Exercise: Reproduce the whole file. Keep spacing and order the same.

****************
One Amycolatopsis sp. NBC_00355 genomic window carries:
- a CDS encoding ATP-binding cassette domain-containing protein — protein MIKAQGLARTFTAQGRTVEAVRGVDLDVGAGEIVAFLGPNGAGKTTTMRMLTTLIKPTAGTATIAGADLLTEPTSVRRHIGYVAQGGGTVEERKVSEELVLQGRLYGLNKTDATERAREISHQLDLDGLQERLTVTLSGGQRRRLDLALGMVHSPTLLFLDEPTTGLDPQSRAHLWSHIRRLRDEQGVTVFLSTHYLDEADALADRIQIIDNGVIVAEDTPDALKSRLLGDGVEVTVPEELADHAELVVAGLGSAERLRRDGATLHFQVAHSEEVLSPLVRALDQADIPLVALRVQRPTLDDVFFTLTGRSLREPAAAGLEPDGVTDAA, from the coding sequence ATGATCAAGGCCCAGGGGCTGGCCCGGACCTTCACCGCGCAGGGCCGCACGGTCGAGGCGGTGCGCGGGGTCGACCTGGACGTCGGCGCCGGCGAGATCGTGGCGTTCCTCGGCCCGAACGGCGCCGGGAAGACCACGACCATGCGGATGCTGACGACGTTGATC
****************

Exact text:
One Amycolatopsis sp. NBC_00355 genomic window carries:
- a CDS encoding ATP-binding cassette domain-containing protein — protein MIKAQGLARTFTAQGRTVEAVRGVDLDVGAGEIVAFLGPNGAGKTTTMRMLTTLIKPTAGTATIAGADLLTEPTSVRRHIGYVAQGGGTVEERKVSEELVLQGRLYGLNKTDATERAREISHQLDLDGLQERLTVTLSGGQRRRLDLALGMVHSPTLLFLDEPTTGLDPQSRAHLWSHIRRLRDEQGVTVFLSTHYLDEADALADRIQIIDNGVIVAEDTPDALKSRLLGDGVEVTVPEELADHAELVVAGLGSAERLRRDGATLHFQVAHSEEVLSPLVRALDQADIPLVALRVQRPTLDDVFFTLTGRSLREPAAAGLEPDGVTDAA, from the coding sequence ATGATCAAGGCCCAGGGGCTGGCCCGGACCTTCACCGCGCAGGGCCGCACGGTCGAGGCGGTGCGCGGGGTCGACCTGGACGTCGGCGCCGGCGAGATCGTGGCGTTCCTCGGCCCGAACGGCGCCGGGAAGACCACGACCATGCGGATGCTGACGACGTTGATC